Ex-ad man gets cooking as bagel mogul

December 31, 1990|By Lynda Robinson

Greg Novik does a convincing imitation of a man taking a morning break.

He slathers cream cheese on a sesame bagel, tops it with a tomato and some alfalfa sprouts, grabs a can of juice and lights up a Danish cigarette. He even pulls up a stool and sits on it for a few seconds.

Then the timer on a convection oven behind him buzzes impatiently.

Mr. Novik, a rumpled 44-year-old with a salt-and-pepper beard and rapid-fire mouth, whirls around and starts pulling out trays of hot, chewy, cinnamon raisin bagels. More trays of unbaked bagels go into the oven. He checks on the progress his bakers are making on a batch of chocolate chip dough. Someone at the front of his funky Belvedere Square shop in northern Baltimore calls his name, and Mr. Novik races off to see what is needed.

About an hour later, Baltimore's most unlikely bagel baron finally takes a bite from his sandwich.

"My wife and I goofed off when we were young," Mr. Novik says as the lunch rush begins. "And now we're working."

Greg Novik isn't the kind of guy you'd expect to find behind a bagel shop counter.

An avid musician who plays the bass, guitar and piano, Mr. Novik came to Baltimore in 1964 to go to the Johns Hopkins University, where he graduated after "four lovely years, not a day spent sober." He played in some bands after college before he got his first real job with an advertising agency.

He worked as a writer, producer and, finally, a creative director. He also earned a lot of extra money writing jingles -- hundreds of catchy tunes for customers such as Maryland National Bank, Care First, Channel 45, and the Hutzler's and Stewart's department stores.

After 18 years in the advertising industry, Mr. Novik was in an enviable position. "I was making a lot of money and working very little," he says.

But he was increasingly disillusioned with pitching other people's products.

"It was stupid," Mr. Novik explains.

He was already looking for a way out of advertising when he and his wife, Kathy, decided to make a batch of bagels in the kitchen of their Northwest Baltimore home in 1986.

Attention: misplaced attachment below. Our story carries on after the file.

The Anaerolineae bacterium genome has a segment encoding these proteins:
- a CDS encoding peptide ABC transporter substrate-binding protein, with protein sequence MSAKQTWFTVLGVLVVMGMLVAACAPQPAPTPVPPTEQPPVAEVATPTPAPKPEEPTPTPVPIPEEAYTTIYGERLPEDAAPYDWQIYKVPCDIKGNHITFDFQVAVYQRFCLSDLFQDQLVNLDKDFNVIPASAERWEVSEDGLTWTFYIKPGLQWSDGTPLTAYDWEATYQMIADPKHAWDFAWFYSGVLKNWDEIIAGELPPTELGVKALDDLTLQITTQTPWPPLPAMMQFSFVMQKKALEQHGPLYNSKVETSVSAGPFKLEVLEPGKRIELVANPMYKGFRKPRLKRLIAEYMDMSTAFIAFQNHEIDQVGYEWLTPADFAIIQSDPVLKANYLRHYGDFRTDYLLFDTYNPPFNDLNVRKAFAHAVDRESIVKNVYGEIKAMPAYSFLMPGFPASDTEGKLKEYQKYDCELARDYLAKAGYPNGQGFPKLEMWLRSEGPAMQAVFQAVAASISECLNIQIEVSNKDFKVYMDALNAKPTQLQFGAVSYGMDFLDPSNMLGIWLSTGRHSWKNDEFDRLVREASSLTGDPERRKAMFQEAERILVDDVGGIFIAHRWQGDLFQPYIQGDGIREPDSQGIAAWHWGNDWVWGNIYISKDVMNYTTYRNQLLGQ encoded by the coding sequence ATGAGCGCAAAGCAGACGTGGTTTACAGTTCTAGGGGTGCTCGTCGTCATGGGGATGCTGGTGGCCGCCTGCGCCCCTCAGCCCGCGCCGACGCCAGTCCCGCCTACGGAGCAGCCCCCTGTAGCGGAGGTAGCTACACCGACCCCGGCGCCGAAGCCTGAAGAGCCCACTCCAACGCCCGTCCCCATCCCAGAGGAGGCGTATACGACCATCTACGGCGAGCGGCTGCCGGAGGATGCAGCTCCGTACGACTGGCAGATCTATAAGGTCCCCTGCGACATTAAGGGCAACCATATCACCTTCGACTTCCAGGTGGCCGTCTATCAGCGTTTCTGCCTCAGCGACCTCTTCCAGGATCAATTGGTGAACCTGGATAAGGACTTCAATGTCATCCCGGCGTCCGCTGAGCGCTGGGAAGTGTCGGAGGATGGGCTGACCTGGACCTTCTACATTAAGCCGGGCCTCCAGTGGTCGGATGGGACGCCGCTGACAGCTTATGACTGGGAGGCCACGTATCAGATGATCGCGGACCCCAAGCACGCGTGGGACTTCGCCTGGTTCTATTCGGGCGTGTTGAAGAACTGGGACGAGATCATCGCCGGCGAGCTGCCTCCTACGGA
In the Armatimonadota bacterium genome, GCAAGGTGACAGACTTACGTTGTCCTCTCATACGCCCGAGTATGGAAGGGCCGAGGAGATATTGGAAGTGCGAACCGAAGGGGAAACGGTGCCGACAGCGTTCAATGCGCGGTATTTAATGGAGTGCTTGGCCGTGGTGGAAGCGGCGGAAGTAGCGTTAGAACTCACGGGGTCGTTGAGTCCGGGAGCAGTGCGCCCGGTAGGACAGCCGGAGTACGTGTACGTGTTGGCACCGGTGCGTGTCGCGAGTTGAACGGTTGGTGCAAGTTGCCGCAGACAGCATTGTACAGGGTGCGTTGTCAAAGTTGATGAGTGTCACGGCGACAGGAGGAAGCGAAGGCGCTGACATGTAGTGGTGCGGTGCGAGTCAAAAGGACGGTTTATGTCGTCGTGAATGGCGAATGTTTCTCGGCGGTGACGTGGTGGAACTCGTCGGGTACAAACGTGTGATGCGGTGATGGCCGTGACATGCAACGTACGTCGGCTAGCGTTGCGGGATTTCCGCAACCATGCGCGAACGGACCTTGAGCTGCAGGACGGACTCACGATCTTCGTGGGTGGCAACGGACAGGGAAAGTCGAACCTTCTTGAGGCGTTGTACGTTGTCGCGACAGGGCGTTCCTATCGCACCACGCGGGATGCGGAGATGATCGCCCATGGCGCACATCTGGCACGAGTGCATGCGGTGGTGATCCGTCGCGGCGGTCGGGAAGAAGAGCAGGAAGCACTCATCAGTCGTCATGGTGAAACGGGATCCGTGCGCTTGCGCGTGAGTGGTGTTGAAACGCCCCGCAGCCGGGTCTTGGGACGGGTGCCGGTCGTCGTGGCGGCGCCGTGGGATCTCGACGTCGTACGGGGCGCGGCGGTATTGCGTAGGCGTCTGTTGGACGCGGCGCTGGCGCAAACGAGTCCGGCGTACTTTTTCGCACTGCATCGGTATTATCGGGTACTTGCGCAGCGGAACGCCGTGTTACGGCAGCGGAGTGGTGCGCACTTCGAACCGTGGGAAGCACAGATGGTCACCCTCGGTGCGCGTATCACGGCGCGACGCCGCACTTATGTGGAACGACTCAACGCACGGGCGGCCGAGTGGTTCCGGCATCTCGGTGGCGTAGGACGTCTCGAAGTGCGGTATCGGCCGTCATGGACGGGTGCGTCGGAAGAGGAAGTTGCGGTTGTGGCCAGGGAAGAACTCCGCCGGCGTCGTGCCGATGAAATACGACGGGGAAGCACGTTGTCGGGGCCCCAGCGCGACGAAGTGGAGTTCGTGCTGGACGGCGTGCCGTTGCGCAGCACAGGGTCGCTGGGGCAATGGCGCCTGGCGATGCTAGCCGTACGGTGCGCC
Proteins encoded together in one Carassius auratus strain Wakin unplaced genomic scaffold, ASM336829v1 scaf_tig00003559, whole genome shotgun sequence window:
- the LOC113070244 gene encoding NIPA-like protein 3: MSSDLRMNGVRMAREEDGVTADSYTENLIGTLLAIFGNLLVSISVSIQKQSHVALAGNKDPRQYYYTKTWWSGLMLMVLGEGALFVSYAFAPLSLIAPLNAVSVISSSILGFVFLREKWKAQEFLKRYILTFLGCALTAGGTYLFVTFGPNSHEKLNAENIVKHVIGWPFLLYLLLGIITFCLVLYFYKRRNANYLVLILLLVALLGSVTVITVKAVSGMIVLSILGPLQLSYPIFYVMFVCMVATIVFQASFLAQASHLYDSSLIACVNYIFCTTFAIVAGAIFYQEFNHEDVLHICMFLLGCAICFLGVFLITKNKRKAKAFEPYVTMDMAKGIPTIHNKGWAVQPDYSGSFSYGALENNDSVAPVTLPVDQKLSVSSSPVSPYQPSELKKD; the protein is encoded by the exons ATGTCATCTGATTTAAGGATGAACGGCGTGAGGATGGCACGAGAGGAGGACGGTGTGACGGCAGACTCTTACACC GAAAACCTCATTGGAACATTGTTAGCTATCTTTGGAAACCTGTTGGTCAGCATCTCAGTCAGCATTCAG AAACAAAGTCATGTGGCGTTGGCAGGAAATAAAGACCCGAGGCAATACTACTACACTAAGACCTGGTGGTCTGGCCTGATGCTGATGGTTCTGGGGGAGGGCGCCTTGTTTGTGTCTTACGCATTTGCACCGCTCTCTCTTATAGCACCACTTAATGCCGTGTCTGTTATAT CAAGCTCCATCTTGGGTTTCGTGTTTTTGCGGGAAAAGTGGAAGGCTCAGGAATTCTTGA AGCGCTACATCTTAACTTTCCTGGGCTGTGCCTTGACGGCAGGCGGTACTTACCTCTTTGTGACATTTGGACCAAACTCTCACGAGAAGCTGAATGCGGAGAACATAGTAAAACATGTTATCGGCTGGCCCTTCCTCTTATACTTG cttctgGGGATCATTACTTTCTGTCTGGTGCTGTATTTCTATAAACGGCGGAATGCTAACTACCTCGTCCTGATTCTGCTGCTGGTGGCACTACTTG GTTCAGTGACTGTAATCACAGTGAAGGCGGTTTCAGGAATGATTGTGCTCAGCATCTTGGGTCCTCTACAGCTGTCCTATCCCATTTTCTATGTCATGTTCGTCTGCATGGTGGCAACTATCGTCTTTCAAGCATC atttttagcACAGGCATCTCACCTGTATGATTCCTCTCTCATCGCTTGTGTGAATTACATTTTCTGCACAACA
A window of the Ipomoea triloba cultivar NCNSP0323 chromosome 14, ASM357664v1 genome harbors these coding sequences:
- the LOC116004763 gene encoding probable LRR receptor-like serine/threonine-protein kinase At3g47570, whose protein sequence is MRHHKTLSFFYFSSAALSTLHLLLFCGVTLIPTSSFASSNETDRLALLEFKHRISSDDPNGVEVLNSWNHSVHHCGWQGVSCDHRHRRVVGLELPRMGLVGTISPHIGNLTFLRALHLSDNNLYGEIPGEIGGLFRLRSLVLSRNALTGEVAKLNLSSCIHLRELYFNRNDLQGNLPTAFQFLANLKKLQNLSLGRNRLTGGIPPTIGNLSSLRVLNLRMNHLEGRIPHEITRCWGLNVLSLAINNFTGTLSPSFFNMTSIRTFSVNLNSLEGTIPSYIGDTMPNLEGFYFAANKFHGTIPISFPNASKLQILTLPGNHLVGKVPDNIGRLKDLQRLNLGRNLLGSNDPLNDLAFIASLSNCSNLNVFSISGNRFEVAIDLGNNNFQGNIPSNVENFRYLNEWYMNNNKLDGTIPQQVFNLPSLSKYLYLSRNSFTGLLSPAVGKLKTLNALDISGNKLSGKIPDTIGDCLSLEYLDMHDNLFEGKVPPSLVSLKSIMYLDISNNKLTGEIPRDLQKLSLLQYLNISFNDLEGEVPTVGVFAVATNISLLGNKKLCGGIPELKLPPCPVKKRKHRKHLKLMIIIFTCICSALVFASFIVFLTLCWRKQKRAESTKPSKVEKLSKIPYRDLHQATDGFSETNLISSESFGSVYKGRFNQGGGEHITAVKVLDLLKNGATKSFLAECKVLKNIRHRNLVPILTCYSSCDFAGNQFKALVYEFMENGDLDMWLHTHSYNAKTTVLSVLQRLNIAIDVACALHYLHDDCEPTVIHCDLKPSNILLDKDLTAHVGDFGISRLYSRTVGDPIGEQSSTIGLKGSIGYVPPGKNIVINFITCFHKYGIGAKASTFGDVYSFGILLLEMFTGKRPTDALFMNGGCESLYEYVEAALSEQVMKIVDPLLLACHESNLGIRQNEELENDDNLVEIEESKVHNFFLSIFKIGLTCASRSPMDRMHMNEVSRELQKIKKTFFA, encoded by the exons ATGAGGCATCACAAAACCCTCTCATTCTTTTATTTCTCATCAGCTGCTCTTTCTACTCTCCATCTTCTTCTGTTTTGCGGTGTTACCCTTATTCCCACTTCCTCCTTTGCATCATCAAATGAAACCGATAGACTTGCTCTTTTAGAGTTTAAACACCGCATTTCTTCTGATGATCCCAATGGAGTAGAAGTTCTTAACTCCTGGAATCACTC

"I think we did it for something to do on a Sunday afternoon," he says. "It was a lark."

They pulled out an ancient copy of "The Jewish Cookbook" and followed the recipe. The bagels were terrible.

"Rock hard," Mr. Novik recalls. "It was like eating a stone. I think they were so horrible tasting that it spurred us on to try again."

Mr. Novik wanted to make a bagel that tasted more like the ones he'd eaten in Canada, where bagels are made by hand and boiled in honey water. They are lighter, sweeter and more flavorful than U.S. bagels.

The Noviks experimented with different recipes and consulted with bagel makers in Montreal, St. Louis, San Diego and Long Island. Their bagels got better and better. And they started wondering what would happen if they sold them.

Mr. Novik began carrying two 30-pound bags of bagels wherever he went, selling bagels at his office every Monday and Friday. The response convinced him he had found his ticket out of advertising.

He and his wife took their life savings of $30,000, borrowed $5,000 more from a friend and opened Greg's Bagels in a cheerful, black-and-white tiled store at Belvedere Square. They admit they knew nothing about commercial baking and nothing about running a business.

The first day, they put a sign outside the store that read: "We're not really open, but come on in for a free sample anyway." They sold $81 worth of bagels.

But lots of people balked at their prices, which, Mr. Novik agrees, aren't cheap. Most of his bagels, including the cinnamon raisin, sesame, poppy and onion, cost 60 cents, compared to about 35 cents at Giant Food. Exotic specials such as white chocolate, double almond or international multifruit can run as high as 80 cents.

The price is higher because they use high-quality ingredients -- pure barley malt, honey and soy flour -- and hand-roll their bagels instead of stamping them out by machine, Mr. Novik says.

Business started off slowly.

"When a customer came in, you'd jump up, grab and hug them and give them a free bagel," he says. "You had a lot of chiselers. But you had a lot of people who said: 'These are amazing.' "

Before long, word spread about the bagels. Customers started lingering at the tables that line one side of the long, narrow store, sipping coffee and munching on some of the strangest bagel sandwiches devised by man.

Billed as "new, exciting and oh-so-profitable," the caviar combination includes caviar, cream cheese, onion, lemon juice, chopped egg and the bagel of your choice. Sahib Greg's Taste of India features curried chicken salad with mangoes, raisins and almonds on a bagel spread with vegetable cream cheese and tandoori paste.

People who eat at the store get to watch Mr. Novik run up and down the long counter, refilling baskets with fresh bagels, making sandwiches and generally harassing his customers.

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